US25600A - Improvement in cotton-gins - Google Patents

Improvement in cotton-gins Download PDF


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US25600A US25600DA US25600A US 25600 A US25600 A US 25600A US 25600D A US25600D A US 25600DA US 25600 A US25600 A US 25600A
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    • D01B1/00Mechanical separation of fibres from plant material, e.g. seeds, leaves, stalks
    • D01B1/02Separating vegetable fibres from seeds, e.g. cotton
    • D01B1/04Ginning
    • D01B1/06Roller gins, e.g. Macarthy type



. 7 Cotton Gin.

No. 25,600. Patented Sept. 27, 1859 fizz/ere far- %?7zwwea.- mew. W.

N PETERS. Photo Lvthognphur. Wnhmgwn, D. c

* NITED Srarns ATFNT rrrcn.



Specification forming part of Letters Patent No. ikfiaqitbd, dated September 27, 1659.

To all whom it may concern.-

. Be it known that 1, JOHN WILSON, of Anderson Court-House, in the district of Anderson and State of South Carolina, have invented a new and Improved Cotton-Gin; and I do hereby declare that the following is a full, clear, and exact description of the same, reference being had to the annexed drawings, making a part of this specification, in which Figure l is a vertical section of my invention, taken in the line 00 a, Fig. 2. Fig. 2 is a horizontal section of the same, taken in line y y, Fig. 1. Fig. 3 is a detached sectional view of one of the cylinders of the same. Fig. at is a detached sectional view of a piece of the serrated wire which encompasses the cylinders. Fig. 5 is a transverse section of the same.

Similar letters of reference indicate corre sponding parts in the several figures.

The object of this invention is to obtain a cotton-gin that will gin both the long and short staple cotton equally well without injuring the fiber and with a rapidity equal to the ordinary saw-gin.

The invention consists in the employment or use of three or more finely-toothed or serrated cylinders set vertically, and so arranged or disposed as to rotate nearly in contact one with another, and form a cotton-chamber or inclosure at their inner sides, the contiguous cylinders rotating in the same direction, so that'they will present at the space between them oppositively-moving surfaces to the cotton, and by the action of said surfaces effectually separate the cotton from the seed.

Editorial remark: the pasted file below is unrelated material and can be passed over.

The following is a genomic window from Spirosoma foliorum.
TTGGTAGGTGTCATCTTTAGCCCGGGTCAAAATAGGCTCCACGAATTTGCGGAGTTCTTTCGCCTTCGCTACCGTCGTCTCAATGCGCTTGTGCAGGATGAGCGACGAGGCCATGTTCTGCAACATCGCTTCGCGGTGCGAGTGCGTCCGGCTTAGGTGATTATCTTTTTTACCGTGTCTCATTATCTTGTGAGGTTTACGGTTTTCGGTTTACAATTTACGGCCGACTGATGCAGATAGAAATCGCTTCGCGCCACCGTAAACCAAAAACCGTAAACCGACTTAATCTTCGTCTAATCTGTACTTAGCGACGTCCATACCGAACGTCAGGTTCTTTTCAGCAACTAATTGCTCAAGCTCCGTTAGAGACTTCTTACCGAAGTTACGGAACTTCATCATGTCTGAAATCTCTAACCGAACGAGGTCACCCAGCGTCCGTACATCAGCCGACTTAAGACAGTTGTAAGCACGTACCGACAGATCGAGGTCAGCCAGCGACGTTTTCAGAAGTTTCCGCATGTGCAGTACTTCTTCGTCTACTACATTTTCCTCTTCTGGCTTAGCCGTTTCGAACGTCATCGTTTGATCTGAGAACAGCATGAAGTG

The invention also consists in using in connection with the cylinders aforesaid strippingbrushes and a register, the former to strip the lint from the cylinders and the latter to regulate the discharge of the seed from the cottonchamber.

To enable those skilled in the art to fully understand and construct my invention, I will proceed to describe it.

A represents a box or case, which. may be constructed of wood, and supported by a suitable frame, B.

O G are two horizontal metal plates, which are placed within the box or case A, and between which four vertical cylinders, D, are placed. The shafts a of these cylinders have their upper bearings in metal bars a, which are attached to the upper surface of the up permost plate, 0, by set-screws b, said setscrews passing through oblong slots in the bars a, and into the upper plate, 0, the holes in the upper plate, G, through which the upper ends of the shafts a pass, being sufficiently large to admit of a certain degree of adjustment of the cylinders D. The shafts a extend down through the lower plate, 0, and are stepped in a plate, E, in the frame 13. The cylinders D, it will be seen by referring to Fig. 2, have their axes or shafts placed at the angles of a square, the cylinders not being quite in contact, and a space, F, allowed at their cen-' ter, said space forming a cotton-chamber, into which the cotton to be ginned is fed. The lower part of each shaft a has a toothed wheel, G, on it, and these wheels gear into a central wheel, H, which is placed on the upper part of a shaft I, the lower part of said shaft having a driving-pulley, J, on it.

On the shaft I there is also placed a pulley,

K, the latter being just below J and considerably larger than it. This pulley K, by means of a belt, gives motion to two shafts, L L, which extend up through the plates 0 O, and have each a stripping-brush, M, on them, the brushes M running quite closely to the cylinders, so that' each will strip two cylinders, as shown clearly in Fig. 2. The strippingbrushes M M are inclosed by boxes N, which have induction and eduction air-passages d c, thelatter also serving as eduction-passages for the lint or ginned cotton. The shafts L L of their stripping-brushes have their lower ends stepped on a bar, 0, the shaft I being also stepped on said bar. On the lower part of each shaft L a pulley, f, is placed, and a belt passes around these pulleys and the pulley K, as previously alluded to.